Monday, 13 January 2014

In which I admit idiocy.....

So, I've fixed the bug. Apart from the LCD Reversal in Vegas Slots, all is now hunky dory.  (though I still haven't implemented the rotary control yet).

All that time spent double checking the TMS1100 code, it wasn't that. The problem was not that some of the games had backward controls, they all did, and I hadn't noticed. So that's my own stupid fault really.

The reason was simple enough ; Dan's schematics are either wrong or from the back perspective .... so all the wiring is back to front and upside down, so when I used those connections (it is correct in the MV technical document) unsurprisingly everything came out the wrong way round......... the CPU core always worked fine.

So, anyway, after all that idiocy I will implement the rotary control - Block Buster works fine but you can't actually play it and you can't remove the control.

A consequence of this is, I think , the O-PLA is doing the job of reversing the output on cartridges other than Vegas Slots.

This is kind of understandable. The LCD Datasheet does use "Data 0" "Data 1" "Data 2" and "Data 3" for its connectors, but they are the 'wrong way round' from normal, e.g. I think Data 0 is actually the most significant bit. I wonder if somewhere in the early development of these games - which would have been on a separate machine without real test hardware I guess - someone made that mistake.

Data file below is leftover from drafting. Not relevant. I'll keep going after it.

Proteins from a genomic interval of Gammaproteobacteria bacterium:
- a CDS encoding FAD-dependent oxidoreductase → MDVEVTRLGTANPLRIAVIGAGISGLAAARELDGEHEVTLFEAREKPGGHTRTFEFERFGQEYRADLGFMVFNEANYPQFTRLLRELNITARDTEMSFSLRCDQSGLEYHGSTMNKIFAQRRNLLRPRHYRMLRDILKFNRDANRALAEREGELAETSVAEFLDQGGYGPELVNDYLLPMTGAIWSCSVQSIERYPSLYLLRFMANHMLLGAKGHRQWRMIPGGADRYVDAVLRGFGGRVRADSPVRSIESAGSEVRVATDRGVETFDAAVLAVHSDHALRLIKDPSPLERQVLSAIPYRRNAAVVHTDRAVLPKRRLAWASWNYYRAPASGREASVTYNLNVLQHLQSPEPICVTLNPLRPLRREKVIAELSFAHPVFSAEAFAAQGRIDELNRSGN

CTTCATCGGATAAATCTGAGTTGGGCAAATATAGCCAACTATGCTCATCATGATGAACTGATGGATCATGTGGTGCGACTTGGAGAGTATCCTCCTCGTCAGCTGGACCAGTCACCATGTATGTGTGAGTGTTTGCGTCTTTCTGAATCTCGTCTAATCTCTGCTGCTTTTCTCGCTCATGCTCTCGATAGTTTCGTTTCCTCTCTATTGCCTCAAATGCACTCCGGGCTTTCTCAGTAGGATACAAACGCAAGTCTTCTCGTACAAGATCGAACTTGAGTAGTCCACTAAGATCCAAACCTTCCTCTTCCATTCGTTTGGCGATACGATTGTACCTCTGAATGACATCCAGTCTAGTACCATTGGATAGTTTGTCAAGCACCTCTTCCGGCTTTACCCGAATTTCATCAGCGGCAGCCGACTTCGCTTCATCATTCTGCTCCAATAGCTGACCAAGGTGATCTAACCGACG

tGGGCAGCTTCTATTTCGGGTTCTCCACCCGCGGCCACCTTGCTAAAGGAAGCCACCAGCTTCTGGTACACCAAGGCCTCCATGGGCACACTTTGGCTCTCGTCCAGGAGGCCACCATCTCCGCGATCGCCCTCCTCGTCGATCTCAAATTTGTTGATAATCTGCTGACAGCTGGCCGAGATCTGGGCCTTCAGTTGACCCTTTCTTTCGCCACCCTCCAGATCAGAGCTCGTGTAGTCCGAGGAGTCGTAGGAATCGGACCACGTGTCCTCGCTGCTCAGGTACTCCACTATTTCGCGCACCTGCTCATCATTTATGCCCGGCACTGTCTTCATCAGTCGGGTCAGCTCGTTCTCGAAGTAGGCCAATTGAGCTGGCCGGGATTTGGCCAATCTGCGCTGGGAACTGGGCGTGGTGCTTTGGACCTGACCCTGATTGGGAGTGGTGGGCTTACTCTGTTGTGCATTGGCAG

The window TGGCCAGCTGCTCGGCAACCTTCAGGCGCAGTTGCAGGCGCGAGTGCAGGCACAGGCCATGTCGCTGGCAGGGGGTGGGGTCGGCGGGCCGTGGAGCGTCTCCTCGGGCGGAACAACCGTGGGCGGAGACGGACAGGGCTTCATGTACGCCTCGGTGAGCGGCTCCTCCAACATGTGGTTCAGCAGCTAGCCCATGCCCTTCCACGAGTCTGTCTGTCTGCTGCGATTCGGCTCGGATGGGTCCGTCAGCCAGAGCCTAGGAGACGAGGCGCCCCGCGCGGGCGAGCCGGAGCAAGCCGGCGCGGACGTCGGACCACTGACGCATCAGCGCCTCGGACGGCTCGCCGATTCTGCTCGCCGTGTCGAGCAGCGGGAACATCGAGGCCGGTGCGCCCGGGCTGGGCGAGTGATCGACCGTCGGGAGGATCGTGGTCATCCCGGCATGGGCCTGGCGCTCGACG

On the trail of the Lonesome Bug

Block Buster PCB (Track side)
Well, a few steps forward, a few steps backward.

I've dismantled a BlockBuster and Vegas Slots cartridges and they are identical. So it's not a wiring issue.

I've also run the MESS Microvision Emulator. (MESS is a program which emulates virtually every computer and console ever made ....)

This , interestingly, has exactly the same problem with 'Vegas Slots' that I do, viz. the display is backwards - it behaves as if every nibble written to the LCD is backwards, other than that it works fine.

So it may not be just me, it might be the PLA for the O-Lines.

The MESS author derived his technical information from a different source from me, and implements his processor emulation differently, so it is odd that we have the exact same 'bug'. If it is a bug.

However, it does have the keyboard the right way up on Phaser Strike, which suggests that its an error on my part, which I will have to track down.

MESS works well, except for it tries to fit the 16x16 screen to the whole display, which makes the pixels very very big indeed.